Lawyers get involved in Mountaire contamination case
is representing an undisclosed number of households in the Millsboro area after Mountaire officials revealed that at their poultry processing plant there, its wastewater treatment system had failed to properly remove nitrogen, fecal coliform concentrations, biochemical oxygen demand (BODs) and total suspended solids (TSS), spraying the untreated water across fields and potentially into water sources for the area.
“Jacobs & Crumplar has been involved in occupational and environmental [law] since 1981, so I would say, in a general sense, we have specialized in asbestos and very heavily in sexual abuse claims, and most recently in civil rights,” Warner said.
Mountaire ships drinking water After Mountaire was cited for high nitrate levels on-site, the State began testing nearby private wells for contamination.
As that number increases, Mountaire is now following DNREC’s recommendation of providing bottled water to affected residences.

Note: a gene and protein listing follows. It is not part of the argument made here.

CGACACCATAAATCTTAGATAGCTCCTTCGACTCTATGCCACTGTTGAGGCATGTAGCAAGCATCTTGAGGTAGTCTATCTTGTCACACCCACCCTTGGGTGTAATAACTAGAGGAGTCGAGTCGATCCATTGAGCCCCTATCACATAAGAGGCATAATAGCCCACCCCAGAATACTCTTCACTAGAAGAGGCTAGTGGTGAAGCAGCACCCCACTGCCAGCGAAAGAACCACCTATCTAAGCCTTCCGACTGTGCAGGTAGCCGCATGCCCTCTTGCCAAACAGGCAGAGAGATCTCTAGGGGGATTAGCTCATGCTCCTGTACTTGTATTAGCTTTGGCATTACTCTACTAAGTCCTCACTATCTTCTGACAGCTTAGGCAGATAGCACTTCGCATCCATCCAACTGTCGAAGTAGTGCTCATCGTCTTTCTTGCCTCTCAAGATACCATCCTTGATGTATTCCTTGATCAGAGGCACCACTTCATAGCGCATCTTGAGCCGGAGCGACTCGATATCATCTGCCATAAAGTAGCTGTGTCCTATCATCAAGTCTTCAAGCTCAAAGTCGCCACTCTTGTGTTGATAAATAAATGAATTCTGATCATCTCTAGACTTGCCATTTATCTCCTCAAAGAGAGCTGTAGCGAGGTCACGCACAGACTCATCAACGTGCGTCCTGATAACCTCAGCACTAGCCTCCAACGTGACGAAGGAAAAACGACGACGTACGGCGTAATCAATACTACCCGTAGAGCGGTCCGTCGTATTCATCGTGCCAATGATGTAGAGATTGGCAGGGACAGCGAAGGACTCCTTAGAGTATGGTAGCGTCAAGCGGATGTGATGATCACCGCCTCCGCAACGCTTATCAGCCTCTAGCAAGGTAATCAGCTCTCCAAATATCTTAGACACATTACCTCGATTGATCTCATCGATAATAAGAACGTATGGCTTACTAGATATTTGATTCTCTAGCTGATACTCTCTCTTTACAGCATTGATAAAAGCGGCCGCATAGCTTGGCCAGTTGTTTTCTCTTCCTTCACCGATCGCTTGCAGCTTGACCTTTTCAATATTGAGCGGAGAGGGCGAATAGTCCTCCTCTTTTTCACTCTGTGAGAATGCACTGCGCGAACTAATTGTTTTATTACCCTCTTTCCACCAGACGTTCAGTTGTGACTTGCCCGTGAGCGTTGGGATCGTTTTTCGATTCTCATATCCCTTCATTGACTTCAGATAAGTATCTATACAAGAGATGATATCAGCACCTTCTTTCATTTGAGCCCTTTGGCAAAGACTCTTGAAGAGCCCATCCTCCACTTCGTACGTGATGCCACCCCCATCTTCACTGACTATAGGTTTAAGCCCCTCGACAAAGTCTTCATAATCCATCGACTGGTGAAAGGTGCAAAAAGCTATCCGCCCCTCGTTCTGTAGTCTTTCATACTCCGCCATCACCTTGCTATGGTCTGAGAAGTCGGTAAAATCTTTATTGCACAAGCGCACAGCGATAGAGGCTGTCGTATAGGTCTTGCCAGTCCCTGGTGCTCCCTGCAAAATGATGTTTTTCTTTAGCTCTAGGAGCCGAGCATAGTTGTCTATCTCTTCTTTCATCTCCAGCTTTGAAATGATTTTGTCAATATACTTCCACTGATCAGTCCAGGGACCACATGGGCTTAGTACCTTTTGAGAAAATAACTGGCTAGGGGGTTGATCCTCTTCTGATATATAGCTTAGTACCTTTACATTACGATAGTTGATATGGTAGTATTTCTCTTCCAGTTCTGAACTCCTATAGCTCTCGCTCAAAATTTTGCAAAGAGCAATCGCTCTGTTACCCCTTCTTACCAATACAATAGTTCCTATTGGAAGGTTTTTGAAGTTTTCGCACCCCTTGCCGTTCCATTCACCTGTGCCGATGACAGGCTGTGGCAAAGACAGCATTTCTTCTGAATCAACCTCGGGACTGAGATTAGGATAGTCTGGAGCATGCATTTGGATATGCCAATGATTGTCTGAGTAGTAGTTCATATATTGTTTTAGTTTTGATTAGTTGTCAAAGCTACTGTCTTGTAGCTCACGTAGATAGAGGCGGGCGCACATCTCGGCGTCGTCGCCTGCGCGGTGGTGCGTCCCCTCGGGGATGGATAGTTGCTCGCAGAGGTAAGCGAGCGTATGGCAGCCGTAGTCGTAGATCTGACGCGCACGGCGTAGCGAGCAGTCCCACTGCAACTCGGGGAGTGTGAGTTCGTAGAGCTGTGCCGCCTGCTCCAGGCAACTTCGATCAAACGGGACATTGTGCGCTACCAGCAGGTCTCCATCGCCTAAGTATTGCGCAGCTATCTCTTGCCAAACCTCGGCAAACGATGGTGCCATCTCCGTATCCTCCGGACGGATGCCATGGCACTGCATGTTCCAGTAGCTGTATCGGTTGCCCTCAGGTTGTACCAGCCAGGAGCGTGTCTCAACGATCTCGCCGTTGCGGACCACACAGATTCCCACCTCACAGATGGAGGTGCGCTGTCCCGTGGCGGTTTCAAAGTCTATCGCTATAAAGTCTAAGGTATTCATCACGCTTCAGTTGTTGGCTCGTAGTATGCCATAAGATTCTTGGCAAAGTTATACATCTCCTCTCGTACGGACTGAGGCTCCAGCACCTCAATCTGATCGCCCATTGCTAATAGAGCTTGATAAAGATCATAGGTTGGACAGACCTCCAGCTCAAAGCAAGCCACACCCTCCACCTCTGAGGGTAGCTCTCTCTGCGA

“Mountaire also agreed to provide bottled water and possibly other water treatment to other areas of concern surrounding the plant that have the potential to be impacted by nitrate contamination,” DNREC announced.
The results of these tests do not indicate that bacteriological contamination from Mountaire is a concern in the wells tested.” Nearby, inside Millsboro town limits, the municipality has not seen any elevated nitrate levels during their weekly tests.
“The Division of Public Health recommends using either bottled water, or water that has been treated to remove nitrates, for drinking, cooking, preparation of formula and other consumption.
Although the EPA doesn’t regulate private wells, DNREC does oversee construction of them, and the Office of Drinking Water can provide support, such as helping DNREC with recent sampling, or being a public resource for information and advice.
Public water systems, such as the one operated by the Town of Millsboro, are tested and treated weekly, but private wells are the owners’ responsibility.
In general, people can test private wells with kits that can be obtained for $4 from the Thurman Adams State Service Center at 546 S. Bedford Street, Georgetown, or residents can call the Division of Public Health at (302) 856-5241.